Institute Already A World Player
Published: Friday, February 14, 2014
Updated: Friday, February 14, 2014 02:02
The Georgetown Institute for Women, Peace and Security has striven to incorporate the female role in peace and security agreements, negotiations and movements since its inception in December 2011. It is now at the forefront of women’s involvement in international affairs characterized by a rapidly changing global landscape.
“The institute was established with an ambitious but focused objective: to serve as a hub for knowledge, innovation, research, information and a platform to better understand and illustrate to the effect of women’s participation in peace and security efforts and what impact that has,” GIWPS Assistant Director Mayesha Alam said.
The institute, which was launched by honorary founding chair Hillary Rodham Clinton, has been hailed as a vital effort to ensure women’s roles in peacekeeping efforts.
“We are trying to look at the gap about why women are such powerful actors in the grassroots civil-society sector but their role is not translated into formal peace negotiations. Why aren’t women getting a seat at the table?” GIWPS Research Assistant Hannah Beswick (GRD ’14) said.
Currently, the institute is focusing on how women find success in peacekeeping negotiations.
“Right now we are trying to narrow our case studies and focus on cases where women were active in civil-society efforts but also active in the actual, formal process. We’re looking at these success stories to see what made these women successful,” Beswick said.
On campus, the institute, which is housed in the School of Foreign Service, created its first graduate-level seminar this semester: “Women, Peace and Security.” The course is jointly led by Alam and GIWPS Executive Director Melanne Verveer (I ’66, GRD ’69).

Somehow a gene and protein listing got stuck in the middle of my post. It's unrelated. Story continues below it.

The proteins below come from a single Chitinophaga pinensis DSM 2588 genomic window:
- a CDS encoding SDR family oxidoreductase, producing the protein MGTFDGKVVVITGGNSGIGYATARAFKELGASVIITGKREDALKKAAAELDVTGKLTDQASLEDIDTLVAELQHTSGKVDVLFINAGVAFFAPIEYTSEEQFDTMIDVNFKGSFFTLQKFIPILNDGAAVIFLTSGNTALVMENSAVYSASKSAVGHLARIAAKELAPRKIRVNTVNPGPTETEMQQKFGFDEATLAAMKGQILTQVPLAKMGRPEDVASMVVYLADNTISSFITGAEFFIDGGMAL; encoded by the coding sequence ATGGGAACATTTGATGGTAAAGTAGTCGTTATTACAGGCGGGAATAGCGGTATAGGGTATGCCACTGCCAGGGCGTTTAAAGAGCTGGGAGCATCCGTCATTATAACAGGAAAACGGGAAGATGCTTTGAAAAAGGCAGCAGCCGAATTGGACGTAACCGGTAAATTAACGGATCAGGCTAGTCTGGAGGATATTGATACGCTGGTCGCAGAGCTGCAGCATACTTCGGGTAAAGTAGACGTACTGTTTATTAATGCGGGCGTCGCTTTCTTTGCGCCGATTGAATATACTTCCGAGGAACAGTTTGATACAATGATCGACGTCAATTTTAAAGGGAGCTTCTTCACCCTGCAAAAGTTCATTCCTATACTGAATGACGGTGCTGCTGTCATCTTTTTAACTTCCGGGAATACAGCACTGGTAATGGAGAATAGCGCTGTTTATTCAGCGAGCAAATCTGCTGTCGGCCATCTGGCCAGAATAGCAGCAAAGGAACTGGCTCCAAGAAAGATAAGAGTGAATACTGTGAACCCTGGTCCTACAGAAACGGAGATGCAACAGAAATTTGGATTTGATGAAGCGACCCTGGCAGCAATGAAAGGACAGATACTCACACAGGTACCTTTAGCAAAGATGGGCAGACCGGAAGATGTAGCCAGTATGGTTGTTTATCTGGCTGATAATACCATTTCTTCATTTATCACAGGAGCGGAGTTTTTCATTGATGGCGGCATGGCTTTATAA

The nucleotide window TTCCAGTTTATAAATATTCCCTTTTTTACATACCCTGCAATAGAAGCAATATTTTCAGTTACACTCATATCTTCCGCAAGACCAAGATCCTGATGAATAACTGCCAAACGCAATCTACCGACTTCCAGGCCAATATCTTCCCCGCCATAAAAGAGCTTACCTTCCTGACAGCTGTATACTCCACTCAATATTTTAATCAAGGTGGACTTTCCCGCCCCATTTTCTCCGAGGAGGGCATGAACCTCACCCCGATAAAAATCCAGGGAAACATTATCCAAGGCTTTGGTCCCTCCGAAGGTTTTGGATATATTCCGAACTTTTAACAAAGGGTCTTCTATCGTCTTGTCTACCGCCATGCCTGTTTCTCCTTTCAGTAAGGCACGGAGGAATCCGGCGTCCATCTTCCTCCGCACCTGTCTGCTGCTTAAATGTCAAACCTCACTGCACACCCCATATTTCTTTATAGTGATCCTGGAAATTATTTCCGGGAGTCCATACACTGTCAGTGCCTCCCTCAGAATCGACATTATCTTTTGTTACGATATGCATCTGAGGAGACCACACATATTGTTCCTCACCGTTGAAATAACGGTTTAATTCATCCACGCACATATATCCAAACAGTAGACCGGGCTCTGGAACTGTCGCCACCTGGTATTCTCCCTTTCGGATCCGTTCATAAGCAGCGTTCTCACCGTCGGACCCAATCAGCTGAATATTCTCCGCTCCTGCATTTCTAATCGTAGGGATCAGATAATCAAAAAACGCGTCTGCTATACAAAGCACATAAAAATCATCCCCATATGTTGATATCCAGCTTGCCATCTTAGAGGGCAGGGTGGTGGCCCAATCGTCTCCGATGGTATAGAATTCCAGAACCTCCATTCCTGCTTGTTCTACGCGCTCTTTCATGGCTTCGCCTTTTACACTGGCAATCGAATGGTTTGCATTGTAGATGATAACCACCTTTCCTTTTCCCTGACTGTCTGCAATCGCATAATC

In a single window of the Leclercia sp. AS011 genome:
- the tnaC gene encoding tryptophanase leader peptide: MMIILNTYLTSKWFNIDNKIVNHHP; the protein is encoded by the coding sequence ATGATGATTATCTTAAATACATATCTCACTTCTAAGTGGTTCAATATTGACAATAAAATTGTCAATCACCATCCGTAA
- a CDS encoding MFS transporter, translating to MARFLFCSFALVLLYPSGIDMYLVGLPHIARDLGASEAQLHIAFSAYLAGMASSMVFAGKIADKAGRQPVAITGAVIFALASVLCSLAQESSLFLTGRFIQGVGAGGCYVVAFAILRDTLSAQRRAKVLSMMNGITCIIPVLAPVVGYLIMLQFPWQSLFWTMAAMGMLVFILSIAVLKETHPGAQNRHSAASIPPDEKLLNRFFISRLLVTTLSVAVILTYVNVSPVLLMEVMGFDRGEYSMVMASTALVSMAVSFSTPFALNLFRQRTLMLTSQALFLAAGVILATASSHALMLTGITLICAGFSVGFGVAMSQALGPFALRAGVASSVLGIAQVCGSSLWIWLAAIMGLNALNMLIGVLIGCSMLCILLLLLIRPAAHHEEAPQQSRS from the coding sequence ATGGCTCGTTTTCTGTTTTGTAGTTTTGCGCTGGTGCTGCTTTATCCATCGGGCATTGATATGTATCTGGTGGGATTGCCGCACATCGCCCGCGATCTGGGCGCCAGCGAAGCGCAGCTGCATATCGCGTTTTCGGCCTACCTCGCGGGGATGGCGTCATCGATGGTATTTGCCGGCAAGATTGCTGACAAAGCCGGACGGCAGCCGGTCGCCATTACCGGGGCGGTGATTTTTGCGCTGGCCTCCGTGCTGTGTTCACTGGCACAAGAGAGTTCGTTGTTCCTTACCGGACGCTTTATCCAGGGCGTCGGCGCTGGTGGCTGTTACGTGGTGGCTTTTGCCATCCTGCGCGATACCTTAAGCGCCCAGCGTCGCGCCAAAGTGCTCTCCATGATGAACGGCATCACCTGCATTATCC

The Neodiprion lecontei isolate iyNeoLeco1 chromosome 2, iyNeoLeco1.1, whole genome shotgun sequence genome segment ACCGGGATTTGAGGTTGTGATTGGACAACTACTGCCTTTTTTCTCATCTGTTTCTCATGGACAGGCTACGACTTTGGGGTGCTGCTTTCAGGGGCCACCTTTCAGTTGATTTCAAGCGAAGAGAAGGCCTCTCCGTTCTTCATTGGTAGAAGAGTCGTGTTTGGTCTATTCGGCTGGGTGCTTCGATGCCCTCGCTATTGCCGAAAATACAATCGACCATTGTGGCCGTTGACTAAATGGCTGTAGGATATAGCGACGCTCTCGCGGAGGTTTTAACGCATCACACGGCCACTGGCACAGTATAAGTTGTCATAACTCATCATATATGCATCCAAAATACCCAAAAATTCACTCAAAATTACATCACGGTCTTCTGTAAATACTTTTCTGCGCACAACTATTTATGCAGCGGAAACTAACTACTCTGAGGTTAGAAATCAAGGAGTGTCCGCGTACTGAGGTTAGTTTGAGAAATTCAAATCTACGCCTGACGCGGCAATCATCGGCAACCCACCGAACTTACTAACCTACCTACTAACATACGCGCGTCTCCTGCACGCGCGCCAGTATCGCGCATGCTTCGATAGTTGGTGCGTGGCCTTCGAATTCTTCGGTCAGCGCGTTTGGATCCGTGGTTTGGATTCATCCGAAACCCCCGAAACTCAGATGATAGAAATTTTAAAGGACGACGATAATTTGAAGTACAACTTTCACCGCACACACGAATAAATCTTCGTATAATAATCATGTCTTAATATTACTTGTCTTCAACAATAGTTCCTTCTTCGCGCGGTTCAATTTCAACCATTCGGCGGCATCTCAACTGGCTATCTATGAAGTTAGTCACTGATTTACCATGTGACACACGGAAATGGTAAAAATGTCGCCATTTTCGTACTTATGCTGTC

“It is extremely important because, as an educational institution, we are supposed to be preparing the next generation of leaders and well-equipped professionals no matter what arena you go into. More and more there are issues related to peace and security, and it is no longer just left to politicians and government officials,” Alam said.
GIWPS provides research assistant and fellowship program opportunities; it also allocates a small research fund for faculty to encourage those interested in women’s peace and security.
The directors of the institute are accessible to students due to the intimate nature of these programs.
“Because the institute is small and relatively new, it is all very personal. Even with how busy Mayesha is, she has still been able to get me on Ambassador Verveer’s schedule. They have been super helpful to students,” said Student Contributor Jenna Sackler (SFS ’14), who is an Institute for the Study of Diplomacy Humes Fellow.
The institute, which is under the guidance of SFS Dean Carol Lancaster, is steered by a three-person faculty committee: Robert Egnell, the institute’s senior research advisor who is director of teaching and a visiting associate professor in the security studies program, Susan Martin, the director of the Institute of the Study of Migration and Katherine Marshall, an SFS faculty member and senior fellow at the Berkley Center for Religion, Peace and World Affairs. Its home within the SFS has allowed it to gain attention on the international stage.
“Georgetown, especially the SFS, is a pretty big name school and it is very visible. The institute helps to bring the issue of women and security to the international stage to Georgetown in a much bigger way than it has before,” Sackler said.
Verveer described the reception the institute has received as positive.
“I would say that it has been particularly gratifying to get more support from multilateral institutions, from upper governments, from government leaders, from people who understand the importance of the issue, and our plea is that we have such a singular focus in the importance for research on these issues, so the receptivity has been particularly encouraging,” Verveer said.
The GIWPS serves the Georgetown community through promoting awareness, research and discussion. It has organized events like “Advancing Afghan Women: Promoting Peace and Progress in Afghanistan,” in which Secretary of State John Kerry, Laura Bush and Hillary Clinton spoke.
“The event was a huge statement that the institute is a really big player in the field and a really important source of information for activism and research,” Student Contributor Rachel Firestone (GRD ’15) said.